I love that song too, and of course it has a deeply intense meaning for me. Those years are blurry and awful… and yet, I am blessed to be living the happy ending to it all. Oh, I thank God for that!

  4. says

    Can’t wait to read Sunday’s post. This just sounds like such a hard experience, Chris. What torture to see your children suffer like that. Oh, how we want to take on the pain for them. The feeling of helplessness must have been overwhelming.

    • says

      It was horrible, Jen. Agonizing. And the long-suffering seasons of pain and sickness is really indescribable. BUT we somehow managed to survive. I honestly don’t know how… but we did.

  5. says

    I will sy even though Emma wasn’t sick with asthma, she had colic and I would sing Can’t Help Falling In Love with you. Sure she doesn’t remember it now, but back then it totally kept her calm in those crazy,colic moments. So, on that level can totally relate. Hugs to you Chris 🙂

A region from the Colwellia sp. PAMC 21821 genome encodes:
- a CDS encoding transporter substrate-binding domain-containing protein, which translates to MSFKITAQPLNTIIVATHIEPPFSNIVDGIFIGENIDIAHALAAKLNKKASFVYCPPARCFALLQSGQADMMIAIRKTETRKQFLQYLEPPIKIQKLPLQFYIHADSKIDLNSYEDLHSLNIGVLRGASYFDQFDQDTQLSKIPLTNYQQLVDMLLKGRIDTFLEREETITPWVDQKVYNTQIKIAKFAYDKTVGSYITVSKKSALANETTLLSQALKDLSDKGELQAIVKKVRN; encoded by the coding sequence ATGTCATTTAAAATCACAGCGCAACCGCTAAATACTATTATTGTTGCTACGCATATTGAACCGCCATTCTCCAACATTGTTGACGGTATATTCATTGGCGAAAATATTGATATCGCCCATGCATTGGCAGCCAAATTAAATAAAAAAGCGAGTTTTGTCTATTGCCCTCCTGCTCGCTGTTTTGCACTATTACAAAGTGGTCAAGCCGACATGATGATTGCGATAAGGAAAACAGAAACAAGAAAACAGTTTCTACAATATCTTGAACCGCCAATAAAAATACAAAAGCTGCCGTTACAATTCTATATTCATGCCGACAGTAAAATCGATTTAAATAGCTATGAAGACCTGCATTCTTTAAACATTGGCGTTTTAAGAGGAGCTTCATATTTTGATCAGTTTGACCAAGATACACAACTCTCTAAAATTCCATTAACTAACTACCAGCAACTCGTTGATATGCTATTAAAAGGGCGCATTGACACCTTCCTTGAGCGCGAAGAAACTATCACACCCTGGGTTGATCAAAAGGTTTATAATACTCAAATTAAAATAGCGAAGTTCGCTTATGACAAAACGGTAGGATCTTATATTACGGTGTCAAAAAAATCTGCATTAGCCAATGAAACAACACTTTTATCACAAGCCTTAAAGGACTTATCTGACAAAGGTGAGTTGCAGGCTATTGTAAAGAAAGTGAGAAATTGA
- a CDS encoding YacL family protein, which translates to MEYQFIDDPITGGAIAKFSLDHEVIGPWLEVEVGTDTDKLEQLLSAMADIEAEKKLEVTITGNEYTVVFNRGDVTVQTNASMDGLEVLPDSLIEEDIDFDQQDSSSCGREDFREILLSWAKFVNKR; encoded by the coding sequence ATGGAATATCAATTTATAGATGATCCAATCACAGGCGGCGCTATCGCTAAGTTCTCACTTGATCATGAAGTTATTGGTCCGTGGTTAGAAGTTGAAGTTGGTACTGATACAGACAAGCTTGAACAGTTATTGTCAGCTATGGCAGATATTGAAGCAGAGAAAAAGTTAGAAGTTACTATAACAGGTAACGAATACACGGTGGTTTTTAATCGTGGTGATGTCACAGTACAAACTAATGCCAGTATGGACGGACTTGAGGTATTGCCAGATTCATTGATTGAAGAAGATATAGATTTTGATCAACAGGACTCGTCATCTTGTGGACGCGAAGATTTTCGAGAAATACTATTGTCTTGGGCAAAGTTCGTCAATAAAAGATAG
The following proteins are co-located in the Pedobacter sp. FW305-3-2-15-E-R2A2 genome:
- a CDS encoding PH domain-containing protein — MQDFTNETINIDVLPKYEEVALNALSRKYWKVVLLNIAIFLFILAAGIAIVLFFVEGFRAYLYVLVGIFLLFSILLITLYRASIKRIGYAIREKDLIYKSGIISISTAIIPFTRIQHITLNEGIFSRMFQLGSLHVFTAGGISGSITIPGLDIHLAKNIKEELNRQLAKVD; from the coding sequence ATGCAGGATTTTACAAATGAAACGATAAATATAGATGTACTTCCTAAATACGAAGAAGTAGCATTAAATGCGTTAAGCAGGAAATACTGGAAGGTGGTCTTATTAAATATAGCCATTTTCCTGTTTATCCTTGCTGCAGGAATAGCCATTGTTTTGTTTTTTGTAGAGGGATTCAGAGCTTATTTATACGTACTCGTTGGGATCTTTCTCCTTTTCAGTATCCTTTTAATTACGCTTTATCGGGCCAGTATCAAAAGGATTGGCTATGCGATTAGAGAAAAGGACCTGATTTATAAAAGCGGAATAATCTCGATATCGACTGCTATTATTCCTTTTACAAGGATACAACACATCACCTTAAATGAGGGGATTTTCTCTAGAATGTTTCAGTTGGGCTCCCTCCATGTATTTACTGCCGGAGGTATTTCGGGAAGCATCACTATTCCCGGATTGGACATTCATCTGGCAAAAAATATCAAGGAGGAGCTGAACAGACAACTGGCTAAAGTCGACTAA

• says

      What a precious memory you have Janine! I just love that… I can picture you rocking your babygirl singing that song. Music is powerful- especially sung by a mother to her child, during those difficult trying and sometimes agonizing seasons of motherhood. We remember… XO

  6. says

    But YOU remember, lovely, and you remember for the two of you.

    This is brutiful.

    I have no other words, but huge, boundless admiration and respect for you. H.U.G.E.

      • says

        Yes. And Although I am seriously amazed that she doesn’t even remember this song- I have to thank God for protecting her from having to re-live all the trauma of her younger years. Apparently, He blessed her yet again with protection and peace. What an awesome God indeed. I always tell Cass that she’s God’s favorite. 😉